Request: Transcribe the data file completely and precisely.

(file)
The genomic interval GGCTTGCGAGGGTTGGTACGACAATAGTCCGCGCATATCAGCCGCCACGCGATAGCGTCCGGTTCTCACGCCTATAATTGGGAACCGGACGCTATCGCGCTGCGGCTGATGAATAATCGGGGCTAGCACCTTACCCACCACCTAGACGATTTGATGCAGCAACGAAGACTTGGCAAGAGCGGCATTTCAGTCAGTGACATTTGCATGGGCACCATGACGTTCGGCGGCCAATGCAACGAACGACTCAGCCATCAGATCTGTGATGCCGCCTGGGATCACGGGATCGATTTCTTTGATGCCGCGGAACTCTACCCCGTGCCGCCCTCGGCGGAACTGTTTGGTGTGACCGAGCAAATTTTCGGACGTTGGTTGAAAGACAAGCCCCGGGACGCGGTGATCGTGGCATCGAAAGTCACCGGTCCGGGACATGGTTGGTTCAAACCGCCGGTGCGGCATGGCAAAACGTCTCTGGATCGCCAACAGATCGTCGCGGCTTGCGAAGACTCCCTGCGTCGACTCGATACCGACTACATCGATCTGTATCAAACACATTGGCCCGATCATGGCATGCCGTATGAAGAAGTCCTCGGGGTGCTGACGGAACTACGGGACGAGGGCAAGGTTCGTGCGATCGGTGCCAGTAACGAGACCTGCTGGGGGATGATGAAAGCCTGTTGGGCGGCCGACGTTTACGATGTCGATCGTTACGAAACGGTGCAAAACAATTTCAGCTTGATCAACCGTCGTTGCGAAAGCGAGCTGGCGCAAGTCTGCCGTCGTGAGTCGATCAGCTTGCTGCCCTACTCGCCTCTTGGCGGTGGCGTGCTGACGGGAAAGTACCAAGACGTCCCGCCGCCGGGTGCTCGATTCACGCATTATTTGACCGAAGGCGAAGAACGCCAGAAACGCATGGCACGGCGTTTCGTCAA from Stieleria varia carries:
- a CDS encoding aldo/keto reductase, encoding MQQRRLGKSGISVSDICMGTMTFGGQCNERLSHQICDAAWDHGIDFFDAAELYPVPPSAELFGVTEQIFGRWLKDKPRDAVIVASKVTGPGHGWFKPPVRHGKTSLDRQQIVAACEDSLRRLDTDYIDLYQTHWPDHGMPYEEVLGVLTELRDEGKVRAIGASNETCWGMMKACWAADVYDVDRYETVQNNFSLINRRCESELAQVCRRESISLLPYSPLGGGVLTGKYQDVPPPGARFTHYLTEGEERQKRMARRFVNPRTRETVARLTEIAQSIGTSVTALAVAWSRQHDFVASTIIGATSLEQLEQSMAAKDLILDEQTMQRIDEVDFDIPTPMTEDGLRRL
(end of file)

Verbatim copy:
The genomic interval GGCTTGCGAGGGTTGGTACGACAATAGTCCGCGCATATCAGCCGCCACGCGATAGCGTCCGGTTCTCACGCCTATAATTGGGAACCGGACGCTATCGCGCTGCGGCTGATGAATAATCGGGGCTAGCACCTTACCCACCACCTAGACGATTTGATGCAGCAACGAAGACTTGGCAAGAGCGGCATTTCAGTCAGTGACATTTGCATGGGCACCATGACGTTCGGCGGCCAATGCAACGAACGACTCAGCCATCAGATCTGTGATGCCGCCTGGGATCACGGGATCGATTTCTTTGATGCCGCGGAACTCTACCCCGTGCCGCCCTCGGCGGAACTGTTTGGTGTGACCGAGCAAATTTTCGGACGTTGGTTGAAAGACAAGCCCCGGGACGCGGTGATCGTGGCATCGAAAGTCACCGGTCCGGGACATGGTTGGTTCAAACCGCCGGTGCGGCATGGCAAAACGTCTCTGGATCGCCAACAGATCGTCGCGGCTTGCGAAGACTCCCTGCGTCGACTCGATACCGACTACATCGATCTGTATCAAACACATTGGCCCGATCATGGCATGCCGTATGAAGAAGTCCTCGGGGTGCTGACGGAACTACGGGACGAGGGCAAGGTTCGTGCGATCGGTGCCAGTAACGAGACCTGCTGGGGGATGATGAAAGCCTGTTGGGCGGCCGACGTTTACGATGTCGATCGTTACGAAACGGTGCAAAACAATTTCAGCTTGATCAACCGTCGTTGCGAAAGCGAGCTGGCGCAAGTCTGCCGTCGTGAGTCGATCAGCTTGCTGCCCTACTCGCCTCTTGGCGGTGGCGTGCTGACGGGAAAGTACCAAGACGTCCCGCCGCCGGGTGCTCGATTCACGCATTATTTGACCGAAGGCGAAGAACGCCAGAAACGCATGGCACGGCGTTTCGTCAA from Stieleria varia carries:
- a CDS encoding aldo/keto reductase, encoding MQQRRLGKSGISVSDICMGTMTFGGQCNERLSHQICDAAWDHGIDFFDAAELYPVPPSAELFGVTEQIFGRWLKDKPRDAVIVASKVTGPGHGWFKPPVRHGKTSLDRQQIVAACEDSLRRLDTDYIDLYQTHWPDHGMPYEEVLGVLTELRDEGKVRAIGASNETCWGMMKACWAADVYDVDRYETVQNNFSLINRRCESELAQVCRRESISLLPYSPLGGGVLTGKYQDVPPPGARFTHYLTEGEERQKRMARRFVNPRTRETVARLTEIAQSIGTSVTALAVAWSRQHDFVASTIIGATSLEQLEQSMAAKDLILDEQTMQRIDEVDFDIPTPMTEDGLRRL